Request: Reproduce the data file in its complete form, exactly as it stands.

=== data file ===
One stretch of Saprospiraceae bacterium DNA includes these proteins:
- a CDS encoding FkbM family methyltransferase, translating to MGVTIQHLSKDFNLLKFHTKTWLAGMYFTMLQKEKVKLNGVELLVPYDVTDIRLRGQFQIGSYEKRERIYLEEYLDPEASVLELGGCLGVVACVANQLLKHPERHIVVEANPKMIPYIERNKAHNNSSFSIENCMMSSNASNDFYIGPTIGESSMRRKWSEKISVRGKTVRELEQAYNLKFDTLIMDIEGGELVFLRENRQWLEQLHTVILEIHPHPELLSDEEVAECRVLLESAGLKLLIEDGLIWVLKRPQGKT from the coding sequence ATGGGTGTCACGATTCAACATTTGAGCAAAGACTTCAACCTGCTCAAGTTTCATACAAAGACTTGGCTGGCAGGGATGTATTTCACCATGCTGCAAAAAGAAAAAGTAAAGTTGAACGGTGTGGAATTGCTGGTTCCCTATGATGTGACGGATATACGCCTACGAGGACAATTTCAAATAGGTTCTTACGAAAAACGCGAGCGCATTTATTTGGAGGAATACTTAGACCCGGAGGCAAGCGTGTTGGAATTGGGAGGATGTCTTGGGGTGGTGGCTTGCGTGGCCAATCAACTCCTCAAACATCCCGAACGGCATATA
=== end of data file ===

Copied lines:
One stretch of Saprospiraceae bacterium DNA includes these proteins:
- a CDS encoding FkbM family methyltransferase, translating to MGVTIQHLSKDFNLLKFHTKTWLAGMYFTMLQKEKVKLNGVELLVPYDVTDIRLRGQFQIGSYEKRERIYLEEYLDPEASVLELGGCLGVVACVANQLLKHPERHIVVEANPKMIPYIERNKAHNNSSFSIENCMMSSNASNDFYIGPTIGESSMRRKWSEKISVRGKTVRELEQAYNLKFDTLIMDIEGGELVFLRENRQWLEQLHTVILEIHPHPELLSDEEVAECRVLLESAGLKLLIEDGLIWVLKRPQGKT from the coding sequence ATGGGTGTCACGATTCAACATTTGAGCAAAGACTTCAACCTGCTCAAGTTTCATACAAAGACTTGGCTGGCAGGGATGTATTTCACCATGCTGCAAAAAGAAAAAGTAAAGTTGAACGGTGTGGAATTGCTGGTTCCCTATGATGTGACGGATATACGCCTACGAGGACAATTTCAAATAGGTTCTTACGAAAAACGCGAGCGCATTTATTTGGAGGAATACTTAGACCCGGAGGCAAGCGTGTTGGAATTGGGAGGATGTCTTGGGGTGGTGGCTTGCGTGGCCAATCAACTCCTCAAACATCCCGAACGGCATATA